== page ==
A report by the UK’s telecoms and Internet watchdog Ofcom says that children are too trusting of what they find on the web, a surprisingly high percentage of them taking search results on trust, and unable to identify paid ads.
One in five online 12-15s (19%) believe information returned by a search engine such as Google or Bing must be true, yet only a third of 12-15s (31%) are able to identify paid-for adverts in these results.
The report found that the position was even worse with YouTube …
Only half of 12-15s (52%) who watch YouTube are aware that advertising is the main source of funding on the site, and less than half (47%) are aware that ‘vloggers’ (video bloggers) can be paid to endorse products or services.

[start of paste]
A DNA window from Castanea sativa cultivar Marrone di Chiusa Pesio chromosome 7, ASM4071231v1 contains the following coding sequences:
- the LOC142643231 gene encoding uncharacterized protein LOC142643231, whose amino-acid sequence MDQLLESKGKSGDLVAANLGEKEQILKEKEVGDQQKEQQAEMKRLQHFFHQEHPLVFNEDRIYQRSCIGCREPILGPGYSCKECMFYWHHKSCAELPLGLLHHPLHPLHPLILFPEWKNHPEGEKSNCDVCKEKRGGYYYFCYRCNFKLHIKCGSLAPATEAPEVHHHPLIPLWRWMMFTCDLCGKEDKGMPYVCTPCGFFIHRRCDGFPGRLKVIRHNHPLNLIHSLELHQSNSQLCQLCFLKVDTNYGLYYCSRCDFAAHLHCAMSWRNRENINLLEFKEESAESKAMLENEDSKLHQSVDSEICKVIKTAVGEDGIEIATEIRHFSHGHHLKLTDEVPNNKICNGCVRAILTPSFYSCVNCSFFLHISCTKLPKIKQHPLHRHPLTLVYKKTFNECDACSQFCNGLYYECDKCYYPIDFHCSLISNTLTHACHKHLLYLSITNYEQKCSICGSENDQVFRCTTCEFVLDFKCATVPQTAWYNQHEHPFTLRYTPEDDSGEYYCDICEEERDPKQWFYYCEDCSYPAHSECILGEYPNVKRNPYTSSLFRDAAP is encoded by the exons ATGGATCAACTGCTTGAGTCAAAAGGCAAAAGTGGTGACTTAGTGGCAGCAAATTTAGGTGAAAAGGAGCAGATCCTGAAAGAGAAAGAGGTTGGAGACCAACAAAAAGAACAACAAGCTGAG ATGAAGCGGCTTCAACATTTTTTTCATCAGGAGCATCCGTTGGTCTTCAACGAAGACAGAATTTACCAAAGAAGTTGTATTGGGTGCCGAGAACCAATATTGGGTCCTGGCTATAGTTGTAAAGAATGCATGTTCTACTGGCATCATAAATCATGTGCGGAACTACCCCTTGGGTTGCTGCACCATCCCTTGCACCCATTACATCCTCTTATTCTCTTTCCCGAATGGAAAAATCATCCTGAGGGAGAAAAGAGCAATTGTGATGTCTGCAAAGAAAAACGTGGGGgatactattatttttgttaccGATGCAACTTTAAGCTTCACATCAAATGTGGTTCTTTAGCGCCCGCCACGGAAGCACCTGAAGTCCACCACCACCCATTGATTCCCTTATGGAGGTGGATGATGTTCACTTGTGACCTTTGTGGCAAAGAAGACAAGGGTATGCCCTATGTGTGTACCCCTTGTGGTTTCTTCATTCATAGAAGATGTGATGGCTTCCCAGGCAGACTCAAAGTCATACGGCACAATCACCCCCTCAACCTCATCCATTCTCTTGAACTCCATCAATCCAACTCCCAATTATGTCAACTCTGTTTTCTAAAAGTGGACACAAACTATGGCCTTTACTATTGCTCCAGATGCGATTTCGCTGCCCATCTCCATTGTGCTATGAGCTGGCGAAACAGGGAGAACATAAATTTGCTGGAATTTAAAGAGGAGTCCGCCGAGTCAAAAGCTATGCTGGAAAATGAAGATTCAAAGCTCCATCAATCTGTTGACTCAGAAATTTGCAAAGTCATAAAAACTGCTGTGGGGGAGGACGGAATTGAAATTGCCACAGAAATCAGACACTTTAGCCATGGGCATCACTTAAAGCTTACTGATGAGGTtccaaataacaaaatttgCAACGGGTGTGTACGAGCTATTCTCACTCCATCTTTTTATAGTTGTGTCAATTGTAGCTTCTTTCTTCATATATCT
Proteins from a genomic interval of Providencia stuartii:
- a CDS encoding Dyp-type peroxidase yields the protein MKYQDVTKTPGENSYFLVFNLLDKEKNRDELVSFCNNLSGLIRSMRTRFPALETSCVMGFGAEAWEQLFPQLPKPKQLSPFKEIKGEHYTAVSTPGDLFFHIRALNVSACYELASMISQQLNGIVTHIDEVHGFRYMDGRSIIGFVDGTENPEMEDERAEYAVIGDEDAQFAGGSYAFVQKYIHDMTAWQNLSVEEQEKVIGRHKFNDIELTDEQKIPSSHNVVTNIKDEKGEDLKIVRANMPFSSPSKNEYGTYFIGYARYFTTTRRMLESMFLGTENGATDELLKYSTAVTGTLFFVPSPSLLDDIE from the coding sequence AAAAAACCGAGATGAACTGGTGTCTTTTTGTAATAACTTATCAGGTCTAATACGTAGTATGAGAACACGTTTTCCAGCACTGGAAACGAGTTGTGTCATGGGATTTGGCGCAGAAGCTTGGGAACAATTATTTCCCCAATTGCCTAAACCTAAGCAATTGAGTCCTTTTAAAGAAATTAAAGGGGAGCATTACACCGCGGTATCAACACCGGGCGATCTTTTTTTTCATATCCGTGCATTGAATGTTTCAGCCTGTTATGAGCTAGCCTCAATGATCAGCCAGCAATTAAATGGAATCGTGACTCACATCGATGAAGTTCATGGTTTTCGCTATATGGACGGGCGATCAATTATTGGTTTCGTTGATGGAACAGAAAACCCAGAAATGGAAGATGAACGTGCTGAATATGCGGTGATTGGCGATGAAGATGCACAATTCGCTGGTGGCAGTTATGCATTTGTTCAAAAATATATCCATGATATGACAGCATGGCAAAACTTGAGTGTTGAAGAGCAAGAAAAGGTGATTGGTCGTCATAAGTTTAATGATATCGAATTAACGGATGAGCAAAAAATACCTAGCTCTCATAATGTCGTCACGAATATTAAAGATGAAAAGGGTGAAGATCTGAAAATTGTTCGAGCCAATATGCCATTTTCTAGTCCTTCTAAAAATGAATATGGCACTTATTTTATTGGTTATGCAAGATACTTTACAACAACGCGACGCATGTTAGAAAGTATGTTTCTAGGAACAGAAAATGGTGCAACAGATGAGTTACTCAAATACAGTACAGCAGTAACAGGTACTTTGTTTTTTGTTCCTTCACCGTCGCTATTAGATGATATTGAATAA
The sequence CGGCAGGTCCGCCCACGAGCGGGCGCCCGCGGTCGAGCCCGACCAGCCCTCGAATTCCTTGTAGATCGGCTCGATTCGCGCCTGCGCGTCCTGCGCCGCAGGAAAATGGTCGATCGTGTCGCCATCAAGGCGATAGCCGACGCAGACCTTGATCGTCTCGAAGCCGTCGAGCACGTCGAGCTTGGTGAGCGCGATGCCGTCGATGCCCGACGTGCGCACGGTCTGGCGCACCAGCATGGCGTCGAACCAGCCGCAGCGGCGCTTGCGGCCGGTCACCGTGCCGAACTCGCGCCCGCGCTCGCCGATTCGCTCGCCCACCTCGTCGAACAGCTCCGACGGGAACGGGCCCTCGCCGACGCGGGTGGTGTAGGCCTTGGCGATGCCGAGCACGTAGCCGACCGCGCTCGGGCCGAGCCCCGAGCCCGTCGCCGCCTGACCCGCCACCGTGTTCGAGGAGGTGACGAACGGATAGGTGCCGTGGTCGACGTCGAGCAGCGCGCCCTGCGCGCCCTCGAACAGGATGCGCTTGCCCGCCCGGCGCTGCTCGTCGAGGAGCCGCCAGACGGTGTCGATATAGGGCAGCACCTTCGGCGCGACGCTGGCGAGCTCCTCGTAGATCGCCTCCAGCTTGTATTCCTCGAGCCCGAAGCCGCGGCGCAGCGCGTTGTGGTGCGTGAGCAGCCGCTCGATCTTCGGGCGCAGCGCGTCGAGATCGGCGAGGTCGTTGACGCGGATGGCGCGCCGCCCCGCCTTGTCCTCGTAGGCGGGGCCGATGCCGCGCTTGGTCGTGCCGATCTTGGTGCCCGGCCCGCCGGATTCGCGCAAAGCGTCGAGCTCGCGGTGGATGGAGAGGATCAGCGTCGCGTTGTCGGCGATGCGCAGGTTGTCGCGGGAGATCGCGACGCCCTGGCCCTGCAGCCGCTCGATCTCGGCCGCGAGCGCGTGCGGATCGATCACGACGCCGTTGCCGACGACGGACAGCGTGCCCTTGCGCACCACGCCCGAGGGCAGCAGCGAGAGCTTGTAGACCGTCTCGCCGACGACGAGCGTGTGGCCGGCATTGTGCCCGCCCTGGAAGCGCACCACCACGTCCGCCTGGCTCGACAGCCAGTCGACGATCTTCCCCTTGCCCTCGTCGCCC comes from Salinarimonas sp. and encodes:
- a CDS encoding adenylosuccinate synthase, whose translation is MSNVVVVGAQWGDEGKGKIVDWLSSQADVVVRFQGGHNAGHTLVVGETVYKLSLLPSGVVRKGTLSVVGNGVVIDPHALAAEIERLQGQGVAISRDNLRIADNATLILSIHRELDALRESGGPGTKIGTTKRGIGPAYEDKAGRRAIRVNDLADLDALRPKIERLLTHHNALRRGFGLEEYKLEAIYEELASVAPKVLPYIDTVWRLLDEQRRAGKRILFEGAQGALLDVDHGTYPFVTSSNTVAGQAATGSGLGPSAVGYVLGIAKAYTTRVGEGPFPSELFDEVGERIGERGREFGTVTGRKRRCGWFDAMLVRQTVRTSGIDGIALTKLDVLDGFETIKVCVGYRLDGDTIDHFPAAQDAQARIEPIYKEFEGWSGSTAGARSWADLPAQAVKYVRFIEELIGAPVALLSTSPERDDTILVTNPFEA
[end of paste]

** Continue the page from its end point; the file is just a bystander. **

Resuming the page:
Children surveyed were, however, more savvy when it came to online personas. Almost three-quarters of them said that most people behave differently when they’re online, with more girls than boys holding this view.
Reassuringly, 97% of 8-15 year olds can recall advice they’ve been given about online safety, especially when that advice was given by parents, and 84% say they would tell family or a teacher if they saw something online that concerned them.
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